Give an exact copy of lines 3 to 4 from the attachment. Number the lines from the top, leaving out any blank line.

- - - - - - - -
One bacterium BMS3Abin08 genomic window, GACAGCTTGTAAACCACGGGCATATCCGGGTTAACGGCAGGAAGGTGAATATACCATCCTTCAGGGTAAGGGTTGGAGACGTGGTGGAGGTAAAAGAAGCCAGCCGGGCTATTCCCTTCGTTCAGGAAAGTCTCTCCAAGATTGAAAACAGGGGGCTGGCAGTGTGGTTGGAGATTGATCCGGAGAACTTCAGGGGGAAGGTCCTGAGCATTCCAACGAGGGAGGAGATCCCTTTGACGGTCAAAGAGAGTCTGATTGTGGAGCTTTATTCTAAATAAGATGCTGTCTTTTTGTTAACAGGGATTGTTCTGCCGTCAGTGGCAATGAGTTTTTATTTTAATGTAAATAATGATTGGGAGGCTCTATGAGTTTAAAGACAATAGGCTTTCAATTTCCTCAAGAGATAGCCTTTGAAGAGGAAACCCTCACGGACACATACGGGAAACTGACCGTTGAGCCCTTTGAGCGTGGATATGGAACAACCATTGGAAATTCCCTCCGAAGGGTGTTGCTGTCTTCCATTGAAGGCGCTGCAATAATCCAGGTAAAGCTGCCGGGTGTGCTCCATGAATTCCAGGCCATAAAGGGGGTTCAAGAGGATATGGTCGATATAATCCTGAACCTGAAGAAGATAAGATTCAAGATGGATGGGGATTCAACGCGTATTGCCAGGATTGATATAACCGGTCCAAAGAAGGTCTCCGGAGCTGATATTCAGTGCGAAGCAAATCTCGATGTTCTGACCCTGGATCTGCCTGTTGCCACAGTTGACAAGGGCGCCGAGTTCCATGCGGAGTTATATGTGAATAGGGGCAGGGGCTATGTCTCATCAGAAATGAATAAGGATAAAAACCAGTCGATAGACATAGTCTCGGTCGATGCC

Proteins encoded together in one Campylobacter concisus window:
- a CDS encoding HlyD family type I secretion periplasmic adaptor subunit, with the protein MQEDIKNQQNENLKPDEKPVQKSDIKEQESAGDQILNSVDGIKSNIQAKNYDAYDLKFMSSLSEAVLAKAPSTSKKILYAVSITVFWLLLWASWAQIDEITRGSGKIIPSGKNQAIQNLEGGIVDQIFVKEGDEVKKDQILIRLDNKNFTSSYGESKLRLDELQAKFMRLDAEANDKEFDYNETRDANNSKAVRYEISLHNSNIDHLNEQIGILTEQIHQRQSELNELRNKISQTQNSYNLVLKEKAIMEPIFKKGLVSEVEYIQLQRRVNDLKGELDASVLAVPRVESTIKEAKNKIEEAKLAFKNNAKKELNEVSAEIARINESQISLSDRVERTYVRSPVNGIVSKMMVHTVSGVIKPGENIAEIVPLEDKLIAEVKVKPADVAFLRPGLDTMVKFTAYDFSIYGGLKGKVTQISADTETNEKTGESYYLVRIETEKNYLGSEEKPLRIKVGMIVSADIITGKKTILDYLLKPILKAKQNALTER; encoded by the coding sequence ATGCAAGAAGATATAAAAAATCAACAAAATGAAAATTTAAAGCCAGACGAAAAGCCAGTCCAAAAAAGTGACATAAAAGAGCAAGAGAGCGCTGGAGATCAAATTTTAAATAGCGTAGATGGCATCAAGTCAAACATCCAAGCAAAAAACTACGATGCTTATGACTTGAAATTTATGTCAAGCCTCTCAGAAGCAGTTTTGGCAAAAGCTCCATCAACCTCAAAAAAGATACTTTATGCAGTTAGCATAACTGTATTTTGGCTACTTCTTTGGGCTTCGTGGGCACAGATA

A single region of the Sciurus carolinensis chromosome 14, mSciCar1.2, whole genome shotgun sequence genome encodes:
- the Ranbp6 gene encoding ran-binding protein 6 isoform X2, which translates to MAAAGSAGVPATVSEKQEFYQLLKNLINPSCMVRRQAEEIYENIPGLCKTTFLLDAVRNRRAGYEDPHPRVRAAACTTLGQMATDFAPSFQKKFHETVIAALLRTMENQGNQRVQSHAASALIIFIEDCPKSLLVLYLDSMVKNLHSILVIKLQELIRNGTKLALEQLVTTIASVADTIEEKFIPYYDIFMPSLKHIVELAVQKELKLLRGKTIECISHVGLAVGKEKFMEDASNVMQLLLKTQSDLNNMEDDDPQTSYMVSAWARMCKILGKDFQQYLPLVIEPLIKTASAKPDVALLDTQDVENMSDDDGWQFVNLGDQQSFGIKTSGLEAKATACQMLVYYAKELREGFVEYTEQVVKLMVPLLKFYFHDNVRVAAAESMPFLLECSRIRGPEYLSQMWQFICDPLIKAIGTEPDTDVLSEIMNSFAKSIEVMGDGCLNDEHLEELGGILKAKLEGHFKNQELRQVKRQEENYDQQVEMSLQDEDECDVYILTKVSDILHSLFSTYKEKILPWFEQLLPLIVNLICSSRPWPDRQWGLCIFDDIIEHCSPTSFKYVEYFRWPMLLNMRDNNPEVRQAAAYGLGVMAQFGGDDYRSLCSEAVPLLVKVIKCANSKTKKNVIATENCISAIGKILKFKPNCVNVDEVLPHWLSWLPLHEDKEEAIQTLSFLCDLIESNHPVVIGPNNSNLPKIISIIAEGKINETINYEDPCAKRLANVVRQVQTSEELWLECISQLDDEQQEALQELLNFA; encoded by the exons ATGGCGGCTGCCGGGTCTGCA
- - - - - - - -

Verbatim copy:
- a CDS encoding HlyD family type I secretion periplasmic adaptor subunit, with the protein MQEDIKNQQNENLKPDEKPVQKSDIKEQESAGDQILNSVDGIKSNIQAKNYDAYDLKFMSSLSEAVLAKAPSTSKKILYAVSITVFWLLLWASWAQIDEITRGSGKIIPSGKNQAIQNLEGGIVDQIFVKEGDEVKKDQILIRLDNKNFTSSYGESKLRLDELQAKFMRLDAEANDKEFDYNETRDANNSKAVRYEISLHNSNIDHLNEQIGILTEQIHQRQSELNELRNKISQTQNSYNLVLKEKAIMEPIFKKGLVSEVEYIQLQRRVNDLKGELDASVLAVPRVESTIKEAKNKIEEAKLAFKNNAKKELNEVSAEIARINESQISLSDRVERTYVRSPVNGIVSKMMVHTVSGVIKPGENIAEIVPLEDKLIAEVKVKPADVAFLRPGLDTMVKFTAYDFSIYGGLKGKVTQISADTETNEKTGESYYLVRIETEKNYLGSEEKPLRIKVGMIVSADIITGKKTILDYLLKPILKAKQNALTER; encoded by the coding sequence ATGCAAGAAGATATAAAAAATCAACAAAATGAAAATTTAAAGCCAGACGAAAAGCCAGTCCAAAAAAGTGACATAAAAGAGCAAGAGAGCGCTGGAGATCAAATTTTAAATAGCGTAGATGGCATCAAGTCAAACATCCAAGCAAAAAACTACGATGCTTATGACTTGAAATTTATGTCAAGCCTCTCAGAAGCAGTTTTGGCAAAAGCTCCATCAACCTCAAAAAAGATACTTTATGCAGTTAGCATAACTGTATTTTGGCTACTTCTTTGGGCTTCGTGGGCACAGATA

A single region of the Sciurus carolinensis chromosome 14, mSciCar1.2, whole genome shotgun sequence genome encodes: